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With careful planning and risk management, you can grow a small Forex account.
This article assumes you are not a new Forex trader and that you have successfully completed a thorough back-test of your trading strategies, as well as performed an acceptable forward-test on a demo account. Many recommend at least 30-50 trades before you can assess a trading strategy’s effectiveness. Of course, this would be down to the Forex trader regarding how many trades are considered acceptable. Many professional Forex traders prefer testing more thoroughly in different market conditions: uptrends, downtrends and rangebound markets.
The steps above are critical. This cannot be emphasised enough, and there are no shortcuts. Without the statistics to validate that your trading strategies possess an edge (positive expectancy) derived from back-testing and forward-testing, you would be trading blind and lack confidence. Four consecutive losing trades might be normal with your trading strategy, which would only be evident through the work you did before (back-testing and forward-testing). In a live trading scenario, experiencing four losses in a row can be emotionally challenging to remain objective and continue if you do not possess those statistics to know that this occurred before. The absence of statistics can lead to the trader exploring other strategies, and the circle tends to continue until the work is done beforehand.
It is recommended to begin with a small trading account size, and for good reason.
Starting with 1,000 USD, as an example, and risking only 1% would allow traders to familiarise themselves with trading with a live account and become accustomed to the risk. Find the amount of money you’re comfortable with trading (this will be different for us all as we have different risk appetites). This cannot be overstated. A trader opening their first live account with an unnerving amount of money and attempting to trade this objectively (following your trading strategy’s rules) is difficult and unsettling and likely to culminate in account ruin.
Once you’re comfortable with the risk and generating a consistent return on your initial trading account (1,000 USD, for instance), you can consider increasing your account size and, by extension, the risk per trade. Continue working this way and building your account size in a structured and logical way.
Irrespective of the account size, risk management is a core aspect of a professional trader’s toolbox. This, among a handful of other things, is one of the factors that a trader has control over and without it a trader’s account is unlikely to survive in the long term.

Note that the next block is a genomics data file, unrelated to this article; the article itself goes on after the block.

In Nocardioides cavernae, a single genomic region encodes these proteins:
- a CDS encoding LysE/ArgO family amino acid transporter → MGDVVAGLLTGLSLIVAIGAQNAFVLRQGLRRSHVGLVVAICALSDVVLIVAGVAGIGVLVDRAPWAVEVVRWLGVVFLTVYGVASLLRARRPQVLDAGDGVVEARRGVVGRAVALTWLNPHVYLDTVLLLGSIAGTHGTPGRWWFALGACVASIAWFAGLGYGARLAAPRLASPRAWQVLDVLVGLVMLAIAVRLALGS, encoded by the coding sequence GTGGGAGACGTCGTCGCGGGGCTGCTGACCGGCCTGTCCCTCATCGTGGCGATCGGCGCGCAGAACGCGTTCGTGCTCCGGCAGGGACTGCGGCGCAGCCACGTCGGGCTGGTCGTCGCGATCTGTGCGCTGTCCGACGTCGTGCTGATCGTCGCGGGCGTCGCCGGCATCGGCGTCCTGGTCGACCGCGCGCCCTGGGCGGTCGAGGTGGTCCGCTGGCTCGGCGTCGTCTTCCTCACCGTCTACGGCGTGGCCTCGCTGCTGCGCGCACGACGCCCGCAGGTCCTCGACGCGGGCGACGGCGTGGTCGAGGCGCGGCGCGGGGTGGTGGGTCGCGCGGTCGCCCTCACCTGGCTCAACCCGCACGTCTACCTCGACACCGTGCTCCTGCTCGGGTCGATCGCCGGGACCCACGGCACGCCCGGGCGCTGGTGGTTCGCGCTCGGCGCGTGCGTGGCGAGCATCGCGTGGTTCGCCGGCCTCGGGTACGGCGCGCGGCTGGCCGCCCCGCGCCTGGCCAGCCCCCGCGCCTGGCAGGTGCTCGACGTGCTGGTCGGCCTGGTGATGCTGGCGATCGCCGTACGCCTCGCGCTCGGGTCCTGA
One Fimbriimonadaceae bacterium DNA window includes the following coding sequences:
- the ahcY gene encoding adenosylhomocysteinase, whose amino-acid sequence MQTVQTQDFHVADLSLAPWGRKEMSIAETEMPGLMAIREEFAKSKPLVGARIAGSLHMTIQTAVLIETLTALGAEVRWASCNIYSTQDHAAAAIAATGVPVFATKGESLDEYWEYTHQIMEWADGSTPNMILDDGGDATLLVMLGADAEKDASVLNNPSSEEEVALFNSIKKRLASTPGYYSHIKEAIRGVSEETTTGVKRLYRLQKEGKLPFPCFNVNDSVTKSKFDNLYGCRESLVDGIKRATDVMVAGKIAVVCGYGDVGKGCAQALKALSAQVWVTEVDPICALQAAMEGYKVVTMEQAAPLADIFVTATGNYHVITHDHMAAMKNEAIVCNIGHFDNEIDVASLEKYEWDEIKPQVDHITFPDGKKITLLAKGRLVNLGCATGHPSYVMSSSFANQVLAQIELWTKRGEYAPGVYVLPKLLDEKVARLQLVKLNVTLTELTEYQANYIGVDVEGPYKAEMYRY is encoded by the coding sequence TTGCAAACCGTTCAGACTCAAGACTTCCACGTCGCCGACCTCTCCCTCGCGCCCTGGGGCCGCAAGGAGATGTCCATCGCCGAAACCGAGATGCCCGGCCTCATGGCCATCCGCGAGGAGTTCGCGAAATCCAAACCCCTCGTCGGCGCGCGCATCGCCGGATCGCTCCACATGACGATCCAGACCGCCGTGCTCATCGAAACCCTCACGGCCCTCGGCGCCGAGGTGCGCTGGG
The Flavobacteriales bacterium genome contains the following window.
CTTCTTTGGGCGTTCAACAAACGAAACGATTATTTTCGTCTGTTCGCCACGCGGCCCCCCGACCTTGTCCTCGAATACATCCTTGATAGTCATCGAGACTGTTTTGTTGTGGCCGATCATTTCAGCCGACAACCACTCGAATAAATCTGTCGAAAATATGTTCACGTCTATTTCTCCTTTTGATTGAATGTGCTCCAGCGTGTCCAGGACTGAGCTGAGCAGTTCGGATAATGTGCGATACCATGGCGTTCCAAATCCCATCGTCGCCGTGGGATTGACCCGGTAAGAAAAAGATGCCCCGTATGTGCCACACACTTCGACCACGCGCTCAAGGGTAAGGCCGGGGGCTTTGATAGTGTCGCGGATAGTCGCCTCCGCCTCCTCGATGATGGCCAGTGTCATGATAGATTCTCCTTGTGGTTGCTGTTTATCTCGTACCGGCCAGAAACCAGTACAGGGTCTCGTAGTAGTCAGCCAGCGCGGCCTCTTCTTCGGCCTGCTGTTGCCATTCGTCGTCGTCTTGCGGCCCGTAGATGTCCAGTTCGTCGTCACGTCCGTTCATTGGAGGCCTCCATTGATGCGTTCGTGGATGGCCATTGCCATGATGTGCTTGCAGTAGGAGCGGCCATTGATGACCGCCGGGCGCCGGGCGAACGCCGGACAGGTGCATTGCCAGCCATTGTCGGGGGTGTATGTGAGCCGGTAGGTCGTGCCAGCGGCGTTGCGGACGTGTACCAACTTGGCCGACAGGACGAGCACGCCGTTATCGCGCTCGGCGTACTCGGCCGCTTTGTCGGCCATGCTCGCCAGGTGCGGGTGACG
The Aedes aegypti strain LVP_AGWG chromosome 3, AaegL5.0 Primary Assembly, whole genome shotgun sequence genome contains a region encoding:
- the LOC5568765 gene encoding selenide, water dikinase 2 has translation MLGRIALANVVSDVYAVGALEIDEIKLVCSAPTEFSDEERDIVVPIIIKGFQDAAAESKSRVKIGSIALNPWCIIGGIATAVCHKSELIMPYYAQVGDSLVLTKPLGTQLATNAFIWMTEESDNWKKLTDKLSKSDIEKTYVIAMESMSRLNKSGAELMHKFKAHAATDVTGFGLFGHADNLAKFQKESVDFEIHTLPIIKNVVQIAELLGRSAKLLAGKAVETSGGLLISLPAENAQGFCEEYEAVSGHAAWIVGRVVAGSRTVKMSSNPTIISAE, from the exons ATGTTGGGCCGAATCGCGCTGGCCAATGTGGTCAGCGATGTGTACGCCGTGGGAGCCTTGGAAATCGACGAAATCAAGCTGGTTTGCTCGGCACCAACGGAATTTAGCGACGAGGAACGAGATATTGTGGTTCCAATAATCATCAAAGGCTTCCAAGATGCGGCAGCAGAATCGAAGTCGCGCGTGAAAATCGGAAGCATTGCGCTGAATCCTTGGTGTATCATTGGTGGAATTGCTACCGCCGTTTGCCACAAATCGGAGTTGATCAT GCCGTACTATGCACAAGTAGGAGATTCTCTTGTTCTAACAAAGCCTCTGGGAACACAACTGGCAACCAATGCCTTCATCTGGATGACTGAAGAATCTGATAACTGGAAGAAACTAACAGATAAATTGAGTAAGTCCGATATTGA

One of the key facets of risk management for any trader is protective stop-loss orders. This helps limit the downside in unfavourable trades. Additional forms of risk management range from understanding margin and leverage to calculating one’s position size effectively.
Another imperative element to consider is to trade only the markets that have been validated. Suppose you have only back-tested the EUR/USD, the GBP/USD and the S&P 500 (if you also trade stock indices). In that case, it is suggested to trade only these markets as you’ll have the confidence to know you’re trading in markets where your trading strategies possess positive expectancy, and you have the statistics to back this up.
The overall trading plan will encompass everything you need to operate in the Forex market. It will detail aspects such as your trading strategies, risk-management and money-management methods, your trading goals as well as the currency pairs of focus.
How you navigate the Forex market is trader-dependent and is determined in the early stages of your testing, as highlighted above.
Technical and fundamental analysis are the primary vehicles of analysis for FX traders. Technical analysis focusses on historical price and volume data; chartists assess the direction of a currency pair based on price action and technical indicators, such as moving averages and the Stochastics Oscillator.
Fundamental analysis in the Forex space is driven towards macroeconomics and the respective monetary policy of a country’s central bank. Widely followed macroeconomic statistics are the Gross Domestic Product (GDP) to determine an economy’s economic growth, inflation (reveals aggregate price levels) and unemployment, measured as a fraction of the labour force (this represents the sum of employed and unemployed).
To summarise, ensure that you test your trading strategies. Then, start trading with a small (comfortable) live account and only trade tested markets. Once consistency is achieved, you can consider adding to the initial amount and, thus, allow you to build a small Forex trading account in a slow and structured manner.
Trading successfully is a journey, one that offers a mixture of ups and downs. That said, anything worth having takes hard work and determination. Successful trading is a continual learning process.
To help further your learning, check out the FP Markets Traders Hub, a place crammed with market analysis from industry experts. Additionally, consider visiting the FP Markets Trading Academy, a dedicated educational hub that caters to beginners, intermediate and advanced traders.
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